“I sing the endless finalés of things,
I say Nature continues, glory continues,
I praise with electric voice,
For I do not see one imperfection in the universe,
And I do not see one cause or result lamentable at last in the
–Walt Whitman “Song at Sunset”
This week, a clip from the production of Twin Peaks: The Return was resurrected and made the rounds on Twitter, featuring auteur David Lynch losing his proverbial shit over the rapid manner in which directors are expected to work in today’s film and TV industry. Lynch being Lynch, he didn’t care about simple budget concerns or time constraints, eventually yelling in his folksy tone while angrily drawing on a cigarette, “We never get to go dreamy or anything!”
Watching this video, beyond being amused by Lynch’s high-pitched complaints, that line struck me as significant. How often are we allowed to go dreamy? Not very often. With the drive for artists, writers and other creative types to constantly produce, going dreamy has been tossed out for the continual crunch of cultural capitalism. But, what ever happened to languishing in fantasy or existing in escapist ecstasy? And, in particular, who gets to exist in these environments of utopian fantasy? Why do we never get to go dreamy anymore?!
This longing to “dream up all sorts of stuff,” as Lynch would say, is why Pittsburgh-based artist Danny Ferrell’s lush paintings, which are on view in his solo exhibition Honey in its last day at Marinaro Gallery, are so refreshingly intoxicating. With their depictions of men, often with their dogs, in a utopian and even, magical vision of Americana, Ferrell’s paintings allow viewers to glance at and get lost in an elsewhere. Painting mainly his friends, acquaintances and partner, fellow artist Devan Shimoyama, Ferrell renders these figures in tranquil and transcendent environments with a romantic color scheme of oranges, yellows, reds and purples that look like the best Instagram filter imaginable. It’s no mistake that one painting, portraying artist Pacifico Silano with his beloved Boston terrier Iggy bathed in a warm yellow light surrounded by roses, is titled Eden.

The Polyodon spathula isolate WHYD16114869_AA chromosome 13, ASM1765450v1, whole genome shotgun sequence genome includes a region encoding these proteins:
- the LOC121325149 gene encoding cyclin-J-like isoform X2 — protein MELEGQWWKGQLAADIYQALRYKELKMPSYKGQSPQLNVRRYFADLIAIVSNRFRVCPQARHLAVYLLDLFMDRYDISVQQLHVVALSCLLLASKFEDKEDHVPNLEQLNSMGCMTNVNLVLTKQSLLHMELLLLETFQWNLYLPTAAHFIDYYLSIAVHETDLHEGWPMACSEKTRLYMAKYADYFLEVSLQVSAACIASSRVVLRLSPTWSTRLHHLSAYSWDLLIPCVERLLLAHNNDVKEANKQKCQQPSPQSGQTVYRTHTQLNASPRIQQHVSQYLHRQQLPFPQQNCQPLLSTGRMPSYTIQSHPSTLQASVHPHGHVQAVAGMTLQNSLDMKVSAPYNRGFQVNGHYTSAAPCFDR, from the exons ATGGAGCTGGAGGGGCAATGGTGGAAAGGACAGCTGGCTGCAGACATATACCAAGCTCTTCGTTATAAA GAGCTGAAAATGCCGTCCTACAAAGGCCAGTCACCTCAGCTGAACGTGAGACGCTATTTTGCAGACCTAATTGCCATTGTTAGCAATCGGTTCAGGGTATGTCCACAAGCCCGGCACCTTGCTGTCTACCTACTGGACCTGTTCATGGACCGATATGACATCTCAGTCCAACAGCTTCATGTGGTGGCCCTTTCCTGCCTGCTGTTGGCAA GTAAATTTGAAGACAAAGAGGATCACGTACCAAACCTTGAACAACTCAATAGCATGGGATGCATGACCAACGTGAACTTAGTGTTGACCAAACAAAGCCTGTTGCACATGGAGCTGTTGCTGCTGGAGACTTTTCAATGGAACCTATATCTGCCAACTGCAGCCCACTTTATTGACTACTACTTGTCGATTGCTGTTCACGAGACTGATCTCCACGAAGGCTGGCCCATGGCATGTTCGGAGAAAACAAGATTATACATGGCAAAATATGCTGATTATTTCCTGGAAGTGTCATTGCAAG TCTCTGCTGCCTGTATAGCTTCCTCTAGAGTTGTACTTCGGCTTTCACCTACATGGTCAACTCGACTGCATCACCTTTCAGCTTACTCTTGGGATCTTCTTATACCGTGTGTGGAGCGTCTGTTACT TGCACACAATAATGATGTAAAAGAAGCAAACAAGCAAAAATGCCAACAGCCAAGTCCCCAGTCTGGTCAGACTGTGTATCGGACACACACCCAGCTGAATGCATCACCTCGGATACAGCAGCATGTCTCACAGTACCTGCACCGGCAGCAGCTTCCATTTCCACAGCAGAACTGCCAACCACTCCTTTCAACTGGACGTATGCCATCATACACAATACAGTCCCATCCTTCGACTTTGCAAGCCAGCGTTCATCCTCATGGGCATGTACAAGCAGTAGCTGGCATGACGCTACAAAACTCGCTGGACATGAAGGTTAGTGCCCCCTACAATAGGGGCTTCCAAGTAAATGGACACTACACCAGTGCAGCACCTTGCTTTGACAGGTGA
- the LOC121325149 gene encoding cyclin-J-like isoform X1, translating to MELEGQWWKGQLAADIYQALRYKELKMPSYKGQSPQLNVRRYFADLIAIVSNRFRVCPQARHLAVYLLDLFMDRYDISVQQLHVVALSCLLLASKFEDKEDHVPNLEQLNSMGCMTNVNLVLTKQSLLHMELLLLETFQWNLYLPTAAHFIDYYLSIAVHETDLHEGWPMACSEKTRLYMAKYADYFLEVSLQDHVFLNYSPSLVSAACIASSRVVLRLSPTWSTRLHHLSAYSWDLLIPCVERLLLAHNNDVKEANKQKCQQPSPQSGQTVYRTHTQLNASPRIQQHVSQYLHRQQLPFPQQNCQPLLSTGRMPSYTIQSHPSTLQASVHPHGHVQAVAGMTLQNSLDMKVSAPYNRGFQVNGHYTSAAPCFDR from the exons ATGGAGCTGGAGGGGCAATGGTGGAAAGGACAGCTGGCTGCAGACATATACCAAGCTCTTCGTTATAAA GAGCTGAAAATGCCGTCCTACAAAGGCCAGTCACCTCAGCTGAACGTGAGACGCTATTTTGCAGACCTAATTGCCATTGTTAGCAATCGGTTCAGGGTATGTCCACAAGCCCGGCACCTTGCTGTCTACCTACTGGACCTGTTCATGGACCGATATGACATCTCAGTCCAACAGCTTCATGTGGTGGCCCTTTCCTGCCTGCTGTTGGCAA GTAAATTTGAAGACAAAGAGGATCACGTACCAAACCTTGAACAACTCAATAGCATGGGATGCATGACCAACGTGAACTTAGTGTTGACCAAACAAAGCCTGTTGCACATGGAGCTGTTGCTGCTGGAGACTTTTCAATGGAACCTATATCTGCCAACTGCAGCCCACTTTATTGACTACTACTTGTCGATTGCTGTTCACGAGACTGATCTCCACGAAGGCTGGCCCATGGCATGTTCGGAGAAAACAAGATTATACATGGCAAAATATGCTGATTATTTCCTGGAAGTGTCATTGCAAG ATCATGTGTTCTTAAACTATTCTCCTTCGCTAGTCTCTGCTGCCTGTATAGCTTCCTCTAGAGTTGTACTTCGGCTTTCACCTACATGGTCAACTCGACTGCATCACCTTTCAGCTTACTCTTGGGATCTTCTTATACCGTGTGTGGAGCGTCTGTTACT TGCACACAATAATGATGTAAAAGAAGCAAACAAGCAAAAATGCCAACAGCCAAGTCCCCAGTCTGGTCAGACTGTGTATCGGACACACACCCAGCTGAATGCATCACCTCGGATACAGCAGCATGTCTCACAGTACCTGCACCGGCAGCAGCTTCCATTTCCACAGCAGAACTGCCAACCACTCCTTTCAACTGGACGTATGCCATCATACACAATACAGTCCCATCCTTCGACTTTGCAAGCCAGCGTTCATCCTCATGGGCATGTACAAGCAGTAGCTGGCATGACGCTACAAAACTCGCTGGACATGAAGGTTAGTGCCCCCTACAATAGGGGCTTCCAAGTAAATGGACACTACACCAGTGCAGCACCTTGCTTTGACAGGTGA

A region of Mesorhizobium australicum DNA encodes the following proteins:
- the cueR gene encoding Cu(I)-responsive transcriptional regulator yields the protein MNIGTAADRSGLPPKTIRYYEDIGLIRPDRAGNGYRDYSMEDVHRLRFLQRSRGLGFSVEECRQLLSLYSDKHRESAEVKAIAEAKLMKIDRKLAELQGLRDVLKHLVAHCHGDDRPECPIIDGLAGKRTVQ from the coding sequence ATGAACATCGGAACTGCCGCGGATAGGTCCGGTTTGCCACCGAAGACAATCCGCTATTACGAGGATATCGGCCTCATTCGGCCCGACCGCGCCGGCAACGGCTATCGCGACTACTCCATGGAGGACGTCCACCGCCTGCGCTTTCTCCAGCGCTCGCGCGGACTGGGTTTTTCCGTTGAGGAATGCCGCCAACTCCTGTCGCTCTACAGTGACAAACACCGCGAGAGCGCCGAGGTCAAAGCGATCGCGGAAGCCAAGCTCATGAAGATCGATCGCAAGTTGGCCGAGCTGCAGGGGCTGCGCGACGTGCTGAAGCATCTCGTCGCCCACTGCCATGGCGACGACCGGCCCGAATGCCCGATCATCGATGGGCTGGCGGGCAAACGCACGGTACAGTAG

Now, I should admit that I have written about (multiple times), curated, and know several of the subjects in these portraits, including Devan and Pacifico, which is a strange and startling viewing experience, particularly with the steady gaze of some of the sitters. Perhaps unsurprisingly, it’s harder to divorce yourself from the voyeuristic experience of looking at a piece of art. When contemplating a portrait of someone you don’t know, you can feel free to stare, but with a familiar face, it’s uncanny, particularly with Ferrell’s precise work on not only their likeness, but even the details of their tattoos.